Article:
Phoenix from our hotel
Our scalper met us in the lobby the next day. He told us it was awesome we’d come from England and advised us to drink lots of water. We hopped in a taxi to the amphitheatre. Doors had long opened and AFI, the opening act, were closing their set.
Green Day stage in Phoenix, AZ
‘I think of rock ’n roll as being the ultimate American culture. And I always look at that and feel like that’s what I’m playing too, and that’s what I want people to look at: this is the good side of America, this is the side that doesn’t just settle for the grand scheme of things.’ – Billie Joe Armstrong, Rolling Stone Magazine, 2006
It was like everything leading up to this was a five-second dream. I was sitting in England, then I was suddenly there in the dry Arizona heat, surrounded by palm trees; hearing Song of the Century, the closest I’d ever been to a stage Green Day were about to take. Around us, the crowd chanted ‘Green Day! Green Day!’
Then the band ran on – Billie with his blond hair and striped jeans, Tré in shorts, perfectly drawn Mike, Jason in a blue jacket – in perfect clarity.
‘Buenos noches Phoenix, ARIZONA!’
I have no words to describe what hearing that for the first time was like. My words caught in my throat as I sang ‘dream, America, dream’ there, in America. I could have cried, broken down in tears of joy, but I danced them away to Know Your Enemy. We were living a dream that once seemed impossible of seeing our favourite band in the United States. In East Jesus Nowhere, Billie pulled up a kid called Alexander, stealing his earmuffs and helping him play his Les Paul Jr.
‘Security, security, get rid of this kid! He’s gonna steal my pot! Alex, do you wanna start a fucking war?’
I was as thrilled as any local with Billie’s every roar of ‘are you ready, Arizona?’ In the Holiday bass solo, the amphitheatre flushed red by lights and scrolling text, Billie ran over to our side. He spotted us, grinned and pointed.
Billie spotting us in Phoenix. Video by Sheri Hunter. All others posted from this show are mine.
‘The representative of Arizona now has the floor!’
Pyros exploded with Billie’s ‘bang bang!’ as on the screens, troops marched in black and white. Drum rolls led to Murder City.
‘The clock strikes midnight in A-RI-ZO-NA!’
Then it cut to Give Me Novacaine. ‘Oh, it’s so hot, it’s so hot, I think I’m gonna take all my fucking clothes off. Whoever gets naked tonight gets 50 bucks!’
We chorused ‘heeeeeeeey-ooooooooh!’ to tinkling piano. The crowd waved, at Billie’s command, from the pit to the lawn in sync. Instead of ‘Jimmy says it’s better than here,’ he sang ‘Arizona’s better than California!’ and I screamed approval with everyone else. It ended with ‘give me the entire state of Arizona!’ Billie couldn’t have reminded us where we were any more if he tried.
Then Tré began the intro to a ferocious Letterbomb. It was my second favourite song at the time, after only ¡Viva La Gloria! and it was the first time I’d seen it. I went insane. I was screaming, the lyrics, just screaming, turning my voice hoarse and jumping until my legs were weak.
Me dancing to Letterbomb for the first time
‘This is it! Your time is right now! This is it! There’s no fucking job you’ve gotta fucking go to! There is no boss! There’s no bullshit! There’s no computers! There’s no television! There’s no cellphones! There’s no fucking school you gotta report to! This is it! This is the opportunity right now! This is your fucking freedom! Are you with me, Arizona?’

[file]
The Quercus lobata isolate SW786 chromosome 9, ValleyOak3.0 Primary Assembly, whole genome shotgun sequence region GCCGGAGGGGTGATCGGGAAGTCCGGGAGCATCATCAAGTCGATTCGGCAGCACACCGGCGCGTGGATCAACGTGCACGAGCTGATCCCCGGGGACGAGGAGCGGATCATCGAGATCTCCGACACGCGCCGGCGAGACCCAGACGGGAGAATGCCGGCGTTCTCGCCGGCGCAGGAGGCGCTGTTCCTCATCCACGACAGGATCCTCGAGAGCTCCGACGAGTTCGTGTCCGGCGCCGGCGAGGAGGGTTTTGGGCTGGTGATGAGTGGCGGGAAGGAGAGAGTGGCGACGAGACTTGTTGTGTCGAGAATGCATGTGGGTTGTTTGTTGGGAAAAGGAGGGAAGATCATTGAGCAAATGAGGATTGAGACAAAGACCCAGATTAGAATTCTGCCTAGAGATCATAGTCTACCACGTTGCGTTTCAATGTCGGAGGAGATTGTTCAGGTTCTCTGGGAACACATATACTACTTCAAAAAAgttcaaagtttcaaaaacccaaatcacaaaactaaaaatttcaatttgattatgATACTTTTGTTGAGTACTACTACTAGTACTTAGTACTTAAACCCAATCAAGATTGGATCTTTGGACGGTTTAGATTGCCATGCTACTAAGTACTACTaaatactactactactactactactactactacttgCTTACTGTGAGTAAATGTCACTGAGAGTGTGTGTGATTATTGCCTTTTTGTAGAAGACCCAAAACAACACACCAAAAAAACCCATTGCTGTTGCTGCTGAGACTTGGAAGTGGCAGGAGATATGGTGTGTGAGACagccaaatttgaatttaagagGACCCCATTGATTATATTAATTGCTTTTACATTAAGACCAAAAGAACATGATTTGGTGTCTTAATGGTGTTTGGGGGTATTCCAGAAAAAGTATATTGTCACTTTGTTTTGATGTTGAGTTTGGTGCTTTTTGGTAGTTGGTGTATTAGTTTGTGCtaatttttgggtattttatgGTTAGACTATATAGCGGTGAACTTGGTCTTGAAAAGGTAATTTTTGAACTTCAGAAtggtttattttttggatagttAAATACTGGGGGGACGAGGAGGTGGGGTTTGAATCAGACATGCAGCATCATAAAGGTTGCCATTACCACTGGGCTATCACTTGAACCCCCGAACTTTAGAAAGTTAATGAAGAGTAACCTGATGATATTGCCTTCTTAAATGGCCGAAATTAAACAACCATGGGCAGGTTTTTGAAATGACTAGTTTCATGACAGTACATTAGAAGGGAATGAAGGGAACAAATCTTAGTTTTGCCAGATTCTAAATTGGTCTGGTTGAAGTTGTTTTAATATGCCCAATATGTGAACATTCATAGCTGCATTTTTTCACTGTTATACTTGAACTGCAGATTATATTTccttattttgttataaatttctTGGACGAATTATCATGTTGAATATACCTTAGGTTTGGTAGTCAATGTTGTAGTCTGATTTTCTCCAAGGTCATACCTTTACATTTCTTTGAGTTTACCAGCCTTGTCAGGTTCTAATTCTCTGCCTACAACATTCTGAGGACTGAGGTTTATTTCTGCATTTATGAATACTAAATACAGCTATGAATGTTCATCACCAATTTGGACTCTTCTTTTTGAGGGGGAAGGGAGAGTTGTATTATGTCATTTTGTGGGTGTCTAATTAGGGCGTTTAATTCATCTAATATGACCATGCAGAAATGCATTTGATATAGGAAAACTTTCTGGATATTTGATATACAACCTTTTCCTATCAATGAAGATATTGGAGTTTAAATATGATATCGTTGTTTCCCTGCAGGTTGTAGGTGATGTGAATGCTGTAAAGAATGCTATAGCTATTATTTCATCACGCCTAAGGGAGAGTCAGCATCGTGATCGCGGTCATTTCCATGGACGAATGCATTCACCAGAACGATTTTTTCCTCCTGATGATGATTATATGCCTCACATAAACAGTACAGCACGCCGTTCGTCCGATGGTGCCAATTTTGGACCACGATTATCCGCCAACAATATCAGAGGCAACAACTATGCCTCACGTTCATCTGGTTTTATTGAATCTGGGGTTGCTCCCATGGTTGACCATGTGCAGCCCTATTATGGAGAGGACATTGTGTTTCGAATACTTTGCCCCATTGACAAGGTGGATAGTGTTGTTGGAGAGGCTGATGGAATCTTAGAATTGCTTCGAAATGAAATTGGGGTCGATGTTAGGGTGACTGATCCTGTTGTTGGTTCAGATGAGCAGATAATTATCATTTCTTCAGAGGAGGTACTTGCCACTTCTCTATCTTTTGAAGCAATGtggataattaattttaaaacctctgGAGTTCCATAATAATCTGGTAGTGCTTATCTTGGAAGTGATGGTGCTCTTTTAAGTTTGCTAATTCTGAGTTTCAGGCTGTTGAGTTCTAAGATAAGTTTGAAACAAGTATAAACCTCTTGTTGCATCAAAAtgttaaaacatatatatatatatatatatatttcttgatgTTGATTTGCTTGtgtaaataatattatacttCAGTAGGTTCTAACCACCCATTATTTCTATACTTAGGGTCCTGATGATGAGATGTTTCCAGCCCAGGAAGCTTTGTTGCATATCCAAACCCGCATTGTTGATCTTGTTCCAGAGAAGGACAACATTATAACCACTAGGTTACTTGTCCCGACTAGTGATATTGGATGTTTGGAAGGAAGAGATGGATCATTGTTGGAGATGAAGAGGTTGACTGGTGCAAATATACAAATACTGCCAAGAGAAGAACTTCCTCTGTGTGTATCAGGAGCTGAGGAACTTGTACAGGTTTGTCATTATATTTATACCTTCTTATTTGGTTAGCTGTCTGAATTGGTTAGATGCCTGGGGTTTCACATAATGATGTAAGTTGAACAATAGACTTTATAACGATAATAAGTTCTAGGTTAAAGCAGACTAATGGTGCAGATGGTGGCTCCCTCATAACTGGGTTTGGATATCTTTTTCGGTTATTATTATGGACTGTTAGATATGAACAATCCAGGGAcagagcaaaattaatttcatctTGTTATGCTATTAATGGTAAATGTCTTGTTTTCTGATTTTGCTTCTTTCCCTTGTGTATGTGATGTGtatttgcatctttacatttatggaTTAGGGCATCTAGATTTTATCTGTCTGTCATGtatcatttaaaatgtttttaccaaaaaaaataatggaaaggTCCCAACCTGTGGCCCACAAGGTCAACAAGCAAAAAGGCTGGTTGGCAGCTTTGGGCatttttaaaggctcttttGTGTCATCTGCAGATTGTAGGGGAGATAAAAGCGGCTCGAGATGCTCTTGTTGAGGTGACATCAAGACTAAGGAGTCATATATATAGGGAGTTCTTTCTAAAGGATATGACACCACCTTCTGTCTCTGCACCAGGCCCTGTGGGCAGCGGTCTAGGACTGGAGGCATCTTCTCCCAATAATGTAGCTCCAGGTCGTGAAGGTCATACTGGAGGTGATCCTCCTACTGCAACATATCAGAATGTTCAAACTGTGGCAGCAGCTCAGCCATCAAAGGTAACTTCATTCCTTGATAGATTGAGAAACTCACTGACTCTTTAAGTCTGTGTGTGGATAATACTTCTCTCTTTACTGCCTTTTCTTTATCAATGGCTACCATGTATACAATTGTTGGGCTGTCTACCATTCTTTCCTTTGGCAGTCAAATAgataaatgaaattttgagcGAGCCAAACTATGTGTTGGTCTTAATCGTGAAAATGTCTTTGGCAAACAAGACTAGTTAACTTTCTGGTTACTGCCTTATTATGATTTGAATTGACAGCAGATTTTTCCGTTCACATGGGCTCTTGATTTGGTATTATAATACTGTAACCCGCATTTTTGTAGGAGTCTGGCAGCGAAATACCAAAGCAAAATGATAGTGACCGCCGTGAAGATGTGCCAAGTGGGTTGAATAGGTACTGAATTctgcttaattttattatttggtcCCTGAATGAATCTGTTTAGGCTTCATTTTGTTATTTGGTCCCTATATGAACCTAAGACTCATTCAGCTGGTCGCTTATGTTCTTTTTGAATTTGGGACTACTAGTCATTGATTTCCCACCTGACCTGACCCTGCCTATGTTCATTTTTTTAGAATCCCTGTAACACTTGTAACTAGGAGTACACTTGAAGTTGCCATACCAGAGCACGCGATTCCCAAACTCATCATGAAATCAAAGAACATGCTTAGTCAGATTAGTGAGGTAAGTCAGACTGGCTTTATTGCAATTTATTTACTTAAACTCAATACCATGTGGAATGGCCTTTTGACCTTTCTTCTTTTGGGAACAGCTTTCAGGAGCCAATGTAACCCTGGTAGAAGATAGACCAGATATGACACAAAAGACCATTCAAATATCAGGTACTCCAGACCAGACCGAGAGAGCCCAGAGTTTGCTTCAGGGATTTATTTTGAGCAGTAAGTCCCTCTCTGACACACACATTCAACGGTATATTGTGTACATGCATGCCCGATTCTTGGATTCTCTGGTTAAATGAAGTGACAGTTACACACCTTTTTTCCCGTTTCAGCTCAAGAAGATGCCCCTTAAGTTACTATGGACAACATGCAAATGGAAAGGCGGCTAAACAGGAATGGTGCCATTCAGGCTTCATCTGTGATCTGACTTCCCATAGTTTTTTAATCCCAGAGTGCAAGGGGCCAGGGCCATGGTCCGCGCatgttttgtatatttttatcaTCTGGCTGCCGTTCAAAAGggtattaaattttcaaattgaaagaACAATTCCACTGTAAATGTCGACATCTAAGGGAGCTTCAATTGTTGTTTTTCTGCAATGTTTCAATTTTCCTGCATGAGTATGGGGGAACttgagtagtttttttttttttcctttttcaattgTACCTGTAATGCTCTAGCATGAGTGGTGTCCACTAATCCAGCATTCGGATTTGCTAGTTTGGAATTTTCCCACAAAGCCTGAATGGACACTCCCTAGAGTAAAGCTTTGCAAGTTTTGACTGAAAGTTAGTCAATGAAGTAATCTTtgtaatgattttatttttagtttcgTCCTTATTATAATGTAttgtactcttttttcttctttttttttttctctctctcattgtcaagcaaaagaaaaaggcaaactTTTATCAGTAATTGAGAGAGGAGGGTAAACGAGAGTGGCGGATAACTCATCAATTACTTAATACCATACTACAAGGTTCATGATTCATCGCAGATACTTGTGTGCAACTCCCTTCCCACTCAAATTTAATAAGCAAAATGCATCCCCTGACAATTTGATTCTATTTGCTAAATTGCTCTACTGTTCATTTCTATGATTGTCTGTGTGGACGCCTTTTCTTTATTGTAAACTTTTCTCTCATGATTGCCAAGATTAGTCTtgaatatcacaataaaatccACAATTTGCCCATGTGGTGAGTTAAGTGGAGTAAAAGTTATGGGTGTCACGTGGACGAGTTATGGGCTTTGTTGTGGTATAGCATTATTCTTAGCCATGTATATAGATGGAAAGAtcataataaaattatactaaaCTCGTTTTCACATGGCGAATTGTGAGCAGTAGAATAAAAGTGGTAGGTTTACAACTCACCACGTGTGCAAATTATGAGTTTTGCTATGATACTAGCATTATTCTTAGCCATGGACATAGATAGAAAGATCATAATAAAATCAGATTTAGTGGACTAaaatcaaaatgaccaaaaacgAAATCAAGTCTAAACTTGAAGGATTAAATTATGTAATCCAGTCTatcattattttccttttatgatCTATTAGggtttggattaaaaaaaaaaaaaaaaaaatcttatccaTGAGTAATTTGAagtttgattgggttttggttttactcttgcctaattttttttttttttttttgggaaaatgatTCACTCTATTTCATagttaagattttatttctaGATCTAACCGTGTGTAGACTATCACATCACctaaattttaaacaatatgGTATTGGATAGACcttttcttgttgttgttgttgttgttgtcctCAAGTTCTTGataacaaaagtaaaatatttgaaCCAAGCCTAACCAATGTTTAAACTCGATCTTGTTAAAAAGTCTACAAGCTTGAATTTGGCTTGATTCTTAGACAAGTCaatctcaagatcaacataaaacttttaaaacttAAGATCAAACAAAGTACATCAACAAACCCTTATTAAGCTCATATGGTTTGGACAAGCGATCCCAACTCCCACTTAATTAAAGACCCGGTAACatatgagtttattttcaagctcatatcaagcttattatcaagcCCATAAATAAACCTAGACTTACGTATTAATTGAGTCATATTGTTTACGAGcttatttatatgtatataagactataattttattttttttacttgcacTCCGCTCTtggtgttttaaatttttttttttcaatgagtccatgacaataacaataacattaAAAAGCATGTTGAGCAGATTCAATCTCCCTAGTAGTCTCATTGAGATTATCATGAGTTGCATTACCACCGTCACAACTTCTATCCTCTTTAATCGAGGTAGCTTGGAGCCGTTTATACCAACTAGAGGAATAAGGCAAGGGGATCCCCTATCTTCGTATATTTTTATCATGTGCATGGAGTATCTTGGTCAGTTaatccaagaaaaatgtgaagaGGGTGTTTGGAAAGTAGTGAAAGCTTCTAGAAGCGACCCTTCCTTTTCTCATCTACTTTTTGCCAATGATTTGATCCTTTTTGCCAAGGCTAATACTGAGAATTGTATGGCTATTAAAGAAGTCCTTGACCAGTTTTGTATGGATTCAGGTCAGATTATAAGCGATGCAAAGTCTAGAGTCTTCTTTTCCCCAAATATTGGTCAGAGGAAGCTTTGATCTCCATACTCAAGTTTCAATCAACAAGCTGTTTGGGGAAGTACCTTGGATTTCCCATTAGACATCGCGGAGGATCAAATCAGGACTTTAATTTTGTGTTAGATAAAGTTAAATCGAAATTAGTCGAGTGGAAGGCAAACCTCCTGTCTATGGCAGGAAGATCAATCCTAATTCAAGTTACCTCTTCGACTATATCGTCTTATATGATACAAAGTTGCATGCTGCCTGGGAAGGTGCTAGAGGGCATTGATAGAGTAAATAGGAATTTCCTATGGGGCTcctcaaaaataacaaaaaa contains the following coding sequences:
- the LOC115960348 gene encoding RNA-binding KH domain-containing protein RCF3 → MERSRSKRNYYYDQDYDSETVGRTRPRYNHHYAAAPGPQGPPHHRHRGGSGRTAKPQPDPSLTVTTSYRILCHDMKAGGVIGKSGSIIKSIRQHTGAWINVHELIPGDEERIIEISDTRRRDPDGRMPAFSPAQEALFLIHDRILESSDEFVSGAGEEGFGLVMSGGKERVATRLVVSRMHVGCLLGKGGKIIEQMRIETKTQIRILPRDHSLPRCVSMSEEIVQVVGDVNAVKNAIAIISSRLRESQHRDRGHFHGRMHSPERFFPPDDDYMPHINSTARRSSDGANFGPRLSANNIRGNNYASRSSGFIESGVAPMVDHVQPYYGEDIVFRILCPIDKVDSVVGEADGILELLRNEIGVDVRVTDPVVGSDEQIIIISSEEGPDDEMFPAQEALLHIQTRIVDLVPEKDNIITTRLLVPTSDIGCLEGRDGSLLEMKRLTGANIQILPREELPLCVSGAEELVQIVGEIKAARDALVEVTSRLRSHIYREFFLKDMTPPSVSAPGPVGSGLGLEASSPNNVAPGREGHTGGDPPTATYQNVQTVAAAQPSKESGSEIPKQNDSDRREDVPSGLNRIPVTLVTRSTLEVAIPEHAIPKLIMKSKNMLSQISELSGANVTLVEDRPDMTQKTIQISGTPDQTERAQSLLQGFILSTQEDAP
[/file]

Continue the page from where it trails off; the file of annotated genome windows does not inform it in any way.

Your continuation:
Some fans criticise Billie’s Letterbomb speeches. But you know what? He was right. That was our freedom and I was liberated, with Arizona as we screamed to tell Billie yes, we were with him. As Tré began Are We the Waiting, Billie announced ‘my aunt is out there in the crowd tonight! She’s a resident! Right here in Arizona!’ before singing ‘are we, we are! And screaming…’ and holding up his mic for the crowd to echo him. I had one hand on my heart, one in the air, screaming ‘heads or tails, fairytales in my mind.’ I felt like Jesus of Suburbia, escaping to a fairytale city to live ‘the rage and love, the story of my life.’ In St. Jimmy Billie roared ‘are you talking to me? Are you screaming at me?’
After the crowd sang the first verse of Boulevard of Broken Dreams, Billie placed his guitar down. He proceeded to attempt a headstand. He soon fell on his ass, but he just got back up, did a dance and announced ‘I’ll fucking do anything for fucking Arizona, I’ll tell you that!’ The song was anthemic.
‘If you take a song and you get enough people singing it, it becomes an anthem, and an anthem becomes the national anthem, to a degree. I love people when they join together and sing, and it’s just massive, and it’s done for the right reason. Even if it’s just a great party.’ – Billie Joe Armstrong, Rolling Stone Magazine, 2006
Billie caught something from the crowd, threw it out, then grinned.
‘We’re gonna play a brand new song.’
My mum and I glanced at each other with wide eyes. We had no internet and no idea what they’d been playing.
‘It ain’t that brand new. This song’s called Cigarettes and Valentines!’
We didn’t know the words, but with the strangers around us, we jumped and danced as if our lives depended on it. It couldn’t have been more appropriate that it was here, in the Valley of the Sun, we danced and screamed to ‘the end of the earth, under the valley of the stars.’
The Cigarettes and Valentines performance on Awesome as Fuck